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U.S. March Employment Situation, Fed Remains on Track to Complete QE2

Economics / Employment Apr 02, 2011 - 05:47 AM GMT

By: Asha_Bangalore

Economics Diamond Rated - Best Financial Markets Analysis ArticleMarch Employment Situation – Although Private Sector Payroll Growth is Impressive, Fed is on Track to Complete QE
Civilian Unemployment Rate: 8.8% in March vs. 8.9% in February. Cycle high for recession is 10.1% in October 2009.

Payroll Employment: +216,000 in March vs. +194,000 in February. Private sector jobs increased 230,000 after a gain of 240,000 in February. Revisions for January and Februay resulted in a net gain of 7,000 jobs in the economy.

Private Sector Hourly Earnings: $22.87 in March, unchanged from February; 1.7% yoy increase in March vs. a similar gain in February.


Household Survey – The civilian unemployment rate edged down to 8.8% in March from 8.9% in the previous month. The unemployment rate has declined one percentage point since November 2010. The broad measure of unemployment declined to 15.7% from 17.0% in November 2010. The participation rate was unchanged in March at 64.2%. The employment-population ratio recorded a small gain in March (58.5% vs. 58.4% in February).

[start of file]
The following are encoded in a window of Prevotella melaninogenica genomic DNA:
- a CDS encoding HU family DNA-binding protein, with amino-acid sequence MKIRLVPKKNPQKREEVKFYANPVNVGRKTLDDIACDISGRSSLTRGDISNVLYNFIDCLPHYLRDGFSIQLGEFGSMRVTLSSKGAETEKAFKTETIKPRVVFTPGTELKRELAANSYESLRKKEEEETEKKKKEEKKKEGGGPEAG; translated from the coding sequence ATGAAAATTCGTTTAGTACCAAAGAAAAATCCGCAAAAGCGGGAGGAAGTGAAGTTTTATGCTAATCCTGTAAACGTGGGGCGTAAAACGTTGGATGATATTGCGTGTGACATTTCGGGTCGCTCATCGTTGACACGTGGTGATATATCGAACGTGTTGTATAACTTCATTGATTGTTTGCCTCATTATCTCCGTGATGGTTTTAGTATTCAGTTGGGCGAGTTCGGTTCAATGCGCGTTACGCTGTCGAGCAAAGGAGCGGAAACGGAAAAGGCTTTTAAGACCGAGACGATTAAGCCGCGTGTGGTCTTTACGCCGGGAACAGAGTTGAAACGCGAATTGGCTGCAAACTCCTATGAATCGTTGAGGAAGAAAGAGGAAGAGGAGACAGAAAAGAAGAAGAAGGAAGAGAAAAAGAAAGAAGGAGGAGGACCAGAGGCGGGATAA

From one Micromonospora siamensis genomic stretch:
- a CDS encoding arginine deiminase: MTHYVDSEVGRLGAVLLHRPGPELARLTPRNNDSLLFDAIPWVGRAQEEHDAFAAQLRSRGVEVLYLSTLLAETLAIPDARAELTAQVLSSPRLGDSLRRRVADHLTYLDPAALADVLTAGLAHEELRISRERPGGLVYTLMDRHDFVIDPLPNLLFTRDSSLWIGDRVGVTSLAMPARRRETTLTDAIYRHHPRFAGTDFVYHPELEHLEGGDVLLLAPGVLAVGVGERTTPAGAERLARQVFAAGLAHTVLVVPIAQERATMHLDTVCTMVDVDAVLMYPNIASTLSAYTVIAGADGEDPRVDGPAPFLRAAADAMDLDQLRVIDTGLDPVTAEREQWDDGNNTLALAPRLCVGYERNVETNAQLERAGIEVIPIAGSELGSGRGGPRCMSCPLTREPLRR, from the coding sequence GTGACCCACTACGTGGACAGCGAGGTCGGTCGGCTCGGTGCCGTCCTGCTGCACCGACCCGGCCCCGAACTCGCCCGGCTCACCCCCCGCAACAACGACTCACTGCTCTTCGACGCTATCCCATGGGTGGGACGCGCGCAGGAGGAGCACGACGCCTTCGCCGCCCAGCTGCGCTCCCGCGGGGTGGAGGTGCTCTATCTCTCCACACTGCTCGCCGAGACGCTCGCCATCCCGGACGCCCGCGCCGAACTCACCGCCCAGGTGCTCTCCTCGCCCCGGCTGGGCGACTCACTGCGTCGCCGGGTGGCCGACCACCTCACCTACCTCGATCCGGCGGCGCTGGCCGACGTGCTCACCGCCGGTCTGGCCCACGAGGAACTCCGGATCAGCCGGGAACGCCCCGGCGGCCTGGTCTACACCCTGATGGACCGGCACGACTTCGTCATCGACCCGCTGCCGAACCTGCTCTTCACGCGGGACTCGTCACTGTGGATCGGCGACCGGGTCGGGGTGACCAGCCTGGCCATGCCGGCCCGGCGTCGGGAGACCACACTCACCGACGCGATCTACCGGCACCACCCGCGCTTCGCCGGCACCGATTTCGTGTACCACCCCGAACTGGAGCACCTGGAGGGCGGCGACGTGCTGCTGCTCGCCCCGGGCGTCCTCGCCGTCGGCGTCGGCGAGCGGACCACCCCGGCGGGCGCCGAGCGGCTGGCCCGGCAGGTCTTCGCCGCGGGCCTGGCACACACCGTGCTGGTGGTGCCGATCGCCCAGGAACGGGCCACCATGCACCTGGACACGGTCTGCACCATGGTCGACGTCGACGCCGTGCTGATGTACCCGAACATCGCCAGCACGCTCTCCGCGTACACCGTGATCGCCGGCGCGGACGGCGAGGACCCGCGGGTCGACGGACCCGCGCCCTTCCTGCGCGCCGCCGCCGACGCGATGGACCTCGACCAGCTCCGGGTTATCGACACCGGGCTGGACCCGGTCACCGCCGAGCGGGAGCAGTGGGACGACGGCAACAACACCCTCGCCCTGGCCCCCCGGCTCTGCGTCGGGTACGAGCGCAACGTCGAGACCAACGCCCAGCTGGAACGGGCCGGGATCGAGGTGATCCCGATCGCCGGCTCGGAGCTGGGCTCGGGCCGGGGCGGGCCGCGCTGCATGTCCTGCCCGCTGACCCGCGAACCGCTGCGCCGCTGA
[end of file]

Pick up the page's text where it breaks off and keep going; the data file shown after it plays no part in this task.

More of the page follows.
Chart 1

The labor force has posted gains in February (+60,000) and March (+160,000) after a string of four monthly declines. But, in the seven quarter span of economic recovery, the labor force has increased during only one quarter on a year-to-year basis (see chart below).

Chart 2

Establishment Survey – Payroll employment increased 216,000 in March after a gain of 194,000 in the prior month. Private sector employment grew 230,000 in March after advancing 240,000 in the prior month, the strongest back-to-back monthly increases in five years (see Chart 3).

Chart 3

Highlights of changes in payrolls during March 2011:

Construction: -1,000 vs. +37,000 in February
Manufacturing: +17,000 vs. +32,000 in February
Private sector service employment: +199,000 vs. +167,000 in February
Retail employment: +18,000 vs. -8,000 in February
Professional and business services: +78,000 vs. +44,000 in February
Temporary help: +28,800 vs. +22.700 in February
Financial activities: +6,000 vs. -3,000 in February
Health care employment: +36,600 vs. +32,600 in February

The 3-month diffusion index of private sector employment underscores the widespread increase in hiring (see Chart 4). At 68.2%, the latest diffusion index of payrolls is the highest in five years. Government payrolls fell 14,000 in March after a loss of 46,000 jobs in February. Local government hiring declined 15,000 during March after a loss of 30,000 jobs were recorded in February; this wing of government is the weakest sector and presents challenges in the months ahead.

Chart 4

Although, payrolls grew at a significant pace, personal income is most likely to post only a moderate increase in March as hourly earnings were unchanged at $22.87 in March. The 0.5% gain in the manufacturing man-hours index suggests an increase in factory production in March but at a slower pace compared with the 0.6% jump posted in February.